The commenter is a good man. And I always enjoy a good Ghostbusters reference. But I’ll have to leave it to my friends who are state and federal government employees to be all Zen-like about the rocket-sled to national insolvency and servitude we’ve been on the last 14 months. They’ll be the last to feel the pain. But it’s coming–even for them. (Ask the state employees in California holding IOUs instead of checks.)

Meanwhile, those of us in the lowly entrepreneurial class have been under increasing attack for a couple of years now. Calm down? I guess I lost my smiley-face button when I had to lay off every single one of my employees one-by-one over the last year. Good people. People I kept on paying longer than I could really afford to–to the detriment of my own family.

Starting a business means risking all; pouring blood, sweat and years into it with no guarantees; working ridiculous hours in order to build something that, hopefully, will not only provide well for your family but generate jobs for other families as well.

For this privilege, the business owner has to hack through a dense and expanding jungle of government regulations, taxes, fees, and conflicting expectations. And deal with the default presumption that he or she is evil and greedy.

Right now our government has six or seven regulatory guns pointed at the head of every business owner in the country. Retirement plan? The success of the business IS the entrepreneur’s retirement plan. But today’s Beltway hootenanny was only the beginning.

If the bunch grinning and congratulating themselves in Washington today have their way, the top marginal tax rate will increase. So will the tax on capital gains, the tax on gasoline, and we’ll get a “carbon tax” that will essentially be a penalty for breathing.

Here’s a news flash for my chipper friend. We can’t all work for the government. Someone’s going to have to actually run businesses (profitably) and employ enough folks to keep the giant Ponzi scheme going.

In 2008, 48% of American adults either paid NO federal taxes or worked in a taxpayer funded job. That figure has been creeping higher every year. Ironically, Obama-Reid-Pelosi speak of the creation of tens of thousands of new government jobs if it were a type of “stimulus” rather than an additional load for the beleaguered productive class to carry.

Think about it. If that continues, a clear electoral majority of Americans will soon be able to vote themselves raises and cradle-to-grave benefits programs for which the tax-paying minority will have to shoulder the financial burden. This is precisely what has happened in California.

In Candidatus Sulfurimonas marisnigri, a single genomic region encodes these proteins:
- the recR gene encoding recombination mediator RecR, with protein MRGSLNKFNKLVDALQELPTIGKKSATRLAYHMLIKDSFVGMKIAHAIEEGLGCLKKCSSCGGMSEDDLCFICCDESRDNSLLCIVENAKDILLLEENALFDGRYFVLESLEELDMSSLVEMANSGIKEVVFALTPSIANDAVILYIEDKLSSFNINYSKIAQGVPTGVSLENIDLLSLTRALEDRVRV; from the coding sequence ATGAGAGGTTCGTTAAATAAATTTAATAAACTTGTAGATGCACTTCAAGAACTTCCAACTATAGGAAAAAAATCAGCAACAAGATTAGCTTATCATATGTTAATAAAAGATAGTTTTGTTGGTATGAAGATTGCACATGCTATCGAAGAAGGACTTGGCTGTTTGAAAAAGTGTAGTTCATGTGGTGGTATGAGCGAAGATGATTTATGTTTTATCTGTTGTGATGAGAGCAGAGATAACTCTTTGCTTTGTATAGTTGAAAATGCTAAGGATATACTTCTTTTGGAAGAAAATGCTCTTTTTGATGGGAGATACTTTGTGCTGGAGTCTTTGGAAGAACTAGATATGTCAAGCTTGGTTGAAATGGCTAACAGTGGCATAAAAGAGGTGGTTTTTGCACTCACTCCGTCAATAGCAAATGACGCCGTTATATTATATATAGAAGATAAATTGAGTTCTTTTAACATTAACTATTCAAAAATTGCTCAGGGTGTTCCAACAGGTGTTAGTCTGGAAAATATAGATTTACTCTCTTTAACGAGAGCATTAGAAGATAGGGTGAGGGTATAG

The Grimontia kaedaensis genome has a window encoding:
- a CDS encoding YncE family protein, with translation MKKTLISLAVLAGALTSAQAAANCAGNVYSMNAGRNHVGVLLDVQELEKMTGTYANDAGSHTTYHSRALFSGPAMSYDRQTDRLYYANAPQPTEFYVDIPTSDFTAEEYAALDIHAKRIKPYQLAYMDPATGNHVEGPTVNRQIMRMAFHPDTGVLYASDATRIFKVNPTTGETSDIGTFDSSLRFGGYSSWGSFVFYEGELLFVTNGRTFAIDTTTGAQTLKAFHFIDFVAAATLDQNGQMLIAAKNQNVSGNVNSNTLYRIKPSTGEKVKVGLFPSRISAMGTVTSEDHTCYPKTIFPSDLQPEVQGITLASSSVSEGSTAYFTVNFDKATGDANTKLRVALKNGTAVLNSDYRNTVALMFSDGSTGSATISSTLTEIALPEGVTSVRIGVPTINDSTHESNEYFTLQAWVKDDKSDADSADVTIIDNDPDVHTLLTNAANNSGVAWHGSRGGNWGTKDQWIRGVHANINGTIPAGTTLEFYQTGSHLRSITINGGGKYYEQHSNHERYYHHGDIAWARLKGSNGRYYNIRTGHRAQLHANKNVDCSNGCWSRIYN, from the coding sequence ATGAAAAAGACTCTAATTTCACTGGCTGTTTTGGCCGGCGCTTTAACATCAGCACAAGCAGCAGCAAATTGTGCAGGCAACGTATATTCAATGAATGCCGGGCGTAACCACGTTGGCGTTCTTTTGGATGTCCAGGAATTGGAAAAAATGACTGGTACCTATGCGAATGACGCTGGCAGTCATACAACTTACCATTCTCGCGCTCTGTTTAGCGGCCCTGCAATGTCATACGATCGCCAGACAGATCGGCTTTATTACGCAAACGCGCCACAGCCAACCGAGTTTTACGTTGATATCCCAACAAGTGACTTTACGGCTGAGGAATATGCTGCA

My Dad was a teacher. A wonderful one. After putting 25 years in as a teacher, he retired at the age of 54, fully vested in the Oklahoma teacher retirement system. He’ll be 81 in June. Ponder the math of that for a moment.

Growing up, Dad told my brother and I that our smartest course of action was to go to work for the federal government. As usual, he was right.

Instead I followed my heart and have been self-employed virtually all of my adult life. As things currently stand, I will have to work until I’m 90 and the government will continue to confiscate large chunks of everything I earn all along the way.

My brother listened to dad. He went to work right out of college for an agency of the federal government in a job that, along with the paycheck, gave him the equivalent of an officer’s commission in the U.S. Navy.  In the next year or so, he’ll be able to retire before his 50th birthday with a gold-plated Captain’s pension.

Today, I’m the one feeling like a sucker. But 10 years from now when the government is faced with the no-win choice of either defaulting on its debt or plunging us into hyper-inflation. The Ponzi scheme will catch up to even the Cadillac federal pension holders.

The real losers in all this will be our children and grandchildren.

It’s always the last ones into the Ponzi scheme who end up holding the empty bag. Sorry kids.